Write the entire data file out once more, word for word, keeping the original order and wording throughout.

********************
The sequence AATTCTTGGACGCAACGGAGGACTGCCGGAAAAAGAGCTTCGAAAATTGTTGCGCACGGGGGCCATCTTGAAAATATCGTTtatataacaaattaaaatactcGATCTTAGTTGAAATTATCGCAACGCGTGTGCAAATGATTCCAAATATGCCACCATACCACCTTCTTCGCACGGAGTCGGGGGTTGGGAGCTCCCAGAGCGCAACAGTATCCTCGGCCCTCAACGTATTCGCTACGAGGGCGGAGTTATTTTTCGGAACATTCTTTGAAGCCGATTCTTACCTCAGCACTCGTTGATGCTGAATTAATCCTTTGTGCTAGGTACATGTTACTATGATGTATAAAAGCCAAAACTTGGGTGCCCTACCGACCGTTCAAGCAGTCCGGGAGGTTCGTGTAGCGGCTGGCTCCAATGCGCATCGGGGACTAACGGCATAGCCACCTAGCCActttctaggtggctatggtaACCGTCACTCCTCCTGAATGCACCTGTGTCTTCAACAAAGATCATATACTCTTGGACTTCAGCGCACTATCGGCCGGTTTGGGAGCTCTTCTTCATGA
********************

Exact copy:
The sequence AATTCTTGGACGCAACGGAGGACTGCCGGAAAAAGAGCTTCGAAAATTGTTGCGCACGGGGGCCATCTTGAAAATATCGTTtatataacaaattaaaatactcGATCTTAGTTGAAATTATCGCAACGCGTGTGCAAATGATTCCAAATATGCCACCATACCACCTTCTTCGCACGGAGTCGGGGGTTGGGAGCTCCCAGAGCGCAACAGTATCCTCGGCCCTCAACGTATTCGCTACGAGGGCGGAGTTATTTTTCGGAACATTCTTTGAAGCCGATTCTTACCTCAGCACTCGTTGATGCTGAATTAATCCTTTGTGCTAGGTACATGTTACTATGATGTATAAAAGCCAAAACTTGGGTGCCCTACCGACCGTTCAAGCAGTCCGGGAGGTTCGTGTAGCGGCTGGCTCCAATGCGCATCGGGGACTAACGGCATAGCCACCTAGCCActttctaggtggctatggtaACCGTCACTCCTCCTGAATGCACCTGTGTCTTCAACAAAGATCATATACTCTTGGACTTCAGCGCACTATCGGCCGGTTTGGGAGCTCTTCTTCATGA